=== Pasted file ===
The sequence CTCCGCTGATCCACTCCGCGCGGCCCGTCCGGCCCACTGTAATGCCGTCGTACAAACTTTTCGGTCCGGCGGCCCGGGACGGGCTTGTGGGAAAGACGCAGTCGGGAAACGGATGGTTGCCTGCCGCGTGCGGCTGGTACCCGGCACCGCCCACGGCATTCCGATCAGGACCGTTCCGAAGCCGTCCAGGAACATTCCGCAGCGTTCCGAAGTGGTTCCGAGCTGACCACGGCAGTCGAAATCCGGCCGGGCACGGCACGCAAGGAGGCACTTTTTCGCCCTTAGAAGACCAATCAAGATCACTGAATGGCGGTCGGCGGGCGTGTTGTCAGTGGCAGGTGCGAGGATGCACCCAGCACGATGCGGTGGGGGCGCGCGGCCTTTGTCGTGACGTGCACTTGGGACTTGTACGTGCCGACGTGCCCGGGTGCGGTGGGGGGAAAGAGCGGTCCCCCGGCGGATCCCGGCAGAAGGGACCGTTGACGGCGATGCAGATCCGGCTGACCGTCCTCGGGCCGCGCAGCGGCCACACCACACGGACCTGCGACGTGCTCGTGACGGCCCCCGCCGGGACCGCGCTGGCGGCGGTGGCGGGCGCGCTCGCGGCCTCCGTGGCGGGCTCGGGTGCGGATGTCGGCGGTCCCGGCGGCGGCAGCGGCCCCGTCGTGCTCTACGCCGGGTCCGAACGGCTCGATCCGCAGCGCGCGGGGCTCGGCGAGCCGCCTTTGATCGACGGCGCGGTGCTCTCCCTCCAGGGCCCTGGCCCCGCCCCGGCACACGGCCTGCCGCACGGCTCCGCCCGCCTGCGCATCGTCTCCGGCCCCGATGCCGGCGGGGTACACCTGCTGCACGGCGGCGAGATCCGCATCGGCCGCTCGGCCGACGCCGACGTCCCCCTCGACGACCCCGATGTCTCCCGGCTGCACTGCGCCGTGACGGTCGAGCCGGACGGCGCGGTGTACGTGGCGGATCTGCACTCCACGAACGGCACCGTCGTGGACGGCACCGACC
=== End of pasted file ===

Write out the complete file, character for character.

The sequence CTCCGCTGATCCACTCCGCGCGGCCCGTCCGGCCCACTGTAATGCCGTCGTACAAACTTTTCGGTCCGGCGGCCCGGGACGGGCTTGTGGGAAAGACGCAGTCGGGAAACGGATGGTTGCCTGCCGCGTGCGGCTGGTACCCGGCACCGCCCACGGCATTCCGATCAGGACCGTTCCGAAGCCGTCCAGGAACATTCCGCAGCGTTCCGAAGTGGTTCCGAGCTGACCACGGCAGTCGAAATCCGGCCGGGCACGGCACGCAAGGAGGCACTTTTTCGCCCTTAGAAGACCAATCAAGATCACTGAATGGCGGTCGGCGGGCGTGTTGTCAGTGGCAGGTGCGAGGATGCACCCAGCACGATGCGGTGGGGGCGCGCGGCCTTTGTCGTGACGTGCACTTGGGACTTGTACGTGCCGACGTGCCCGGGTGCGGTGGGGGGAAAGAGCGGTCCCCCGGCGGATCCCGGCAGAAGGGACCGTTGACGGCGATGCAGATCCGGCTGACCGTCCTCGGGCCGCGCAGCGGCCACACCACACGGACCTGCGACGTGCTCGTGACGGCCCCCGCCGGGACCGCGCTGGCGGCGGTGGCGGGCGCGCTCGCGGCCTCCGTGGCGGGCTCGGGTGCGGATGTCGGCGGTCCCGGCGGCGGCAGCGGCCCCGTCGTGCTCTACGCCGGGTCCGAACGGCTCGATCCGCAGCGCGCGGGGCTCGGCGAGCCGCCTTTGATCGACGGCGCGGTGCTCTCCCTCCAGGGCCCTGGCCCCGCCCCGGCACACGGCCTGCCGCACGGCTCCGCCCGCCTGCGCATCGTCTCCGGCCCCGATGCCGGCGGGGTACACCTGCTGCACGGCGGCGAGATCCGCATCGGCCGCTCGGCCGACGCCGACGTCCCCCTCGACGACCCCGATGTCTCCCGGCTGCACTGCGCCGTGACGGTCGAGCCGGACGGCGCGGTGTACGTGGCGGATCTGCACTCCACGAACGGCACCGTCGTGGACGGCACCGACC